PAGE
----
Kemper Nomland

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Kemper Nomland Jr. (May 8, 1919 - December 25, 2009) was a modernist architect in Los Angeles, California and part of a father-son architectural team with his father Kemper Nomland. He was also a painter and printer[1] of poetry and arts publications.

Nomland Sr.[edit]

Nomland Sr. was born in Buxton, North Dakota and studied architecture at Columbia University before practicing in New York, Seattle, and then Los Angeles. He worked with Albert C. Martin in 1922, Marston Van Pelt & Maybury (1923–1925) Austin, Martin & Parkinson (1926–1927); Kemper Nomland Jr. after 1928; and Hunt & Chambers from 1942-1944. His work included the building at 560 Laguna Road.[2]

Studies and work camp[edit]

Kemper Nomland Jr. graduated from Pasadena City College in 1938 and with a bachelor's degree in architecture from the University of Southern California in 1941. He worked fro Albert C. Martin before joining his father to form a firm together.

He was a conscientious objector during World War II and was put to work in a Civilian Public Service camp at Cascade Locks, Oregon, "Civilian Public Service Camp 21" in the Pacific Northwest where he did forest-maintenance work and Camp Angel near Waldport, "where he was involved with the fine arts group, designing several covers for books printed by the Untide Press at the camp and working on Illiterati, a literary and artistic journal".[3] He designed the chapel at Camp 21 in the Columbia River Gorge on Gorton Creek in Wyeth, Oregon, "a few miles east of Cascade Locks."[4]

Seven of his framed paintings, including portraits from his time at the work camp, are held in a collection at Lewis and Clark College. One of his paintings was published in two of Coffield's books as well as the publication The Illiterati. Subjects of the paintings included Glen Coffield, Windsor Utley, Bill Webb, a waterfall, concert, and (from 1968) an anti-war rally.[5] He also painted a portrait of Mark Schrock, the director of CPS Camp 21.[4] Nomland also provided the illustrations for William Everson's War elegies, published in Waldport, Oregon, by Untide Press, 1944[6] and was involved in printing work with William Everson.[1] He also wrote to E.E. Cummings.[7]

Architectural work[edit]

Together with his father Nomland designed one of the Case Study Houses in 1947 at 711 San Rafael Avenue in Pasadena. The home on a sloping corner lot "in the hillside neighborhood"[3] "mirrored the descending line of the home’s site into the sloping roofline" and included "large walls of glass and a heated floor system" and used "industrial materials such as plywood and corrugated wire glass were also used throughout and the architects further specified large openings to the outside, which allowed for the fluid layout of interior spaces to be carried to the outdoors."[8]

In 1950 he moved to Mt. Washington section of Los Angeles and designed his own three-story hillside home, and about a dozen other nearby homes.[3] He resided there with other pacifist friends and neighbors until his wife inability to get around well.[9] Nomland also designed the Norwegian Seamen's Church, San Pedro and did a conversion at UCLA's Moore Hall, including lighting work when it was converted to exclusive use by the University's School of Education.[10]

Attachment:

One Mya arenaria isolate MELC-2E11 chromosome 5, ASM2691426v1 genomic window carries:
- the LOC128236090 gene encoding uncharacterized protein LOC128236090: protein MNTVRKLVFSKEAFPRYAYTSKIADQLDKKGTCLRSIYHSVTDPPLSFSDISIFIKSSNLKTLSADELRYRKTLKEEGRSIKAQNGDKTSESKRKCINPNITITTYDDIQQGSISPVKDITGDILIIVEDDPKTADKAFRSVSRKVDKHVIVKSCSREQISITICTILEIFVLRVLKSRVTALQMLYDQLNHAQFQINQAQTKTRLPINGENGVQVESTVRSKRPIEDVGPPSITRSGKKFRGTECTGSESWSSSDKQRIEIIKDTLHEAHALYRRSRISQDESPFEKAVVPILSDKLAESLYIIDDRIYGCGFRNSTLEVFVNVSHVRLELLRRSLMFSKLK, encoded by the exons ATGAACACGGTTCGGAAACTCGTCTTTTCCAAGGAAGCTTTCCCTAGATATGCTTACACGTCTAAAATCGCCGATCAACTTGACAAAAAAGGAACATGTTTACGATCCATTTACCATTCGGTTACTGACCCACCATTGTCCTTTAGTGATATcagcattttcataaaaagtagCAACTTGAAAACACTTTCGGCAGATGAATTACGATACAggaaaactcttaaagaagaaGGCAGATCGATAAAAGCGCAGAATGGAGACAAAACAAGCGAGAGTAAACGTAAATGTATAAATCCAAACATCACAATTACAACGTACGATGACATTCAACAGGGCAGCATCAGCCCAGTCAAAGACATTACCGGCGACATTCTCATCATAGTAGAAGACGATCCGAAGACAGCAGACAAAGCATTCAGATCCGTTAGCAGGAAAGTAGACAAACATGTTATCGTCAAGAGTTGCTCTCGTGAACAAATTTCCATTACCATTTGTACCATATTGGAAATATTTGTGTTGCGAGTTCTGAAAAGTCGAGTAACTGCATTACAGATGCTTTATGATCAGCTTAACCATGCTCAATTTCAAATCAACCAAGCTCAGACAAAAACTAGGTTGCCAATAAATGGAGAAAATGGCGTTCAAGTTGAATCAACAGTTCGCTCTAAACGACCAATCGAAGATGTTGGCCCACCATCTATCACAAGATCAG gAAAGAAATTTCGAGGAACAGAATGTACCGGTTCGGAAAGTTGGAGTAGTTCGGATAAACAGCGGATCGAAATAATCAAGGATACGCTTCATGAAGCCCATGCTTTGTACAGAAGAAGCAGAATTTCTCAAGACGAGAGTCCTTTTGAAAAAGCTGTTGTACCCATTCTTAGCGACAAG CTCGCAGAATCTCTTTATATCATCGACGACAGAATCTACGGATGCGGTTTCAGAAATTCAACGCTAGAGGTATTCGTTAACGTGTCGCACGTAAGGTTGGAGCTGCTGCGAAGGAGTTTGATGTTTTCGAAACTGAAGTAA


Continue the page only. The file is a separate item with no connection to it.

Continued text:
After working with his father for several years he joined "several architectural firms, and at one point he designed a house for actress Jane Russell"[3] and designed at least a dozen other residence.[3]

Nomland died of natural causes while residing at an assisted living home in Long Beach, leaving behind a daughter, Erika Nomland Cilengir, and a grandson. His first wife Ella died in 1994 and he remarried Joan.[3]


  • Case Study House No. 10 (1947) by Kemper Nomland and Kemper Nomland Jr.[8] at 711 S San Rafael Avenue in Pasadena, California. A wood framed post and beam house with "large walls of glass, set over a concrete slab." [11]
  • West Hollywood house at 1030 North Kings Road[12]
  • A house at 3635 Shannon Road[13] in Los Feliz, a French Normandy style residence[14]
  • Norwegian Seamen's Church, San Pedro (1951)


  1. ^ a b BROTHER ANTONINUS/ William Everson: POET, PRINTER, AND RELIGIOUS] An Interview Conducted by Ruth Teiser, Berkeley 1966
  2. ^ Cultural Resources of the Recent Past; Historic Context Report, City of Pasadena
  3. ^ a b c d e f Dennis McLellan Kemper Nomland Jr. dies at 90; L.A. architect built Case Study House No. 10, He joined with his father to form Nomland & Nomland after World War II. During their partnership, the pair designed numerous projects. OBITUARY December 30, 2009 Los Angeles Times
  4. ^ a b CHARLES DAVIS AND JEFFREY KOVAC Confrontation at the Locks; A Protest of Japanese Removal and Incarceration during World War II, Oregon Historical Quarterly Vol. 107, No. 4 winter 2006
  5. ^ Guide to the Kemper Nomland Collection 1942-1994
  6. ^ [1]
  7. ^ Nomland, Kemper. 1 letter; 1945. Cummings, E.E. (Edward Estlin), 1894-1962. E. E. Cummings additional papers, 1870-1969: Guide. Houghton Library, Harvard College Library
  8. ^ a b Case Study House 10
  9. ^ May 2002 Mount Washington newsletter Mount Washington Association pages 5,6
  10. ^ Verne A Stadtman [2] [1967] The Centennial Record of the University of California University of California
  11. ^ The Case House Study Program, Arts & Architecture Magazine (John Entenza & David Travers)
  12. ^ Adrian Glick Kudler Rent Check: Quirky Kemper Nomland in West Hollywood July 16, 2009, Curbed LA
  13. ^ [3]
  14. ^ [4]

External links[edit]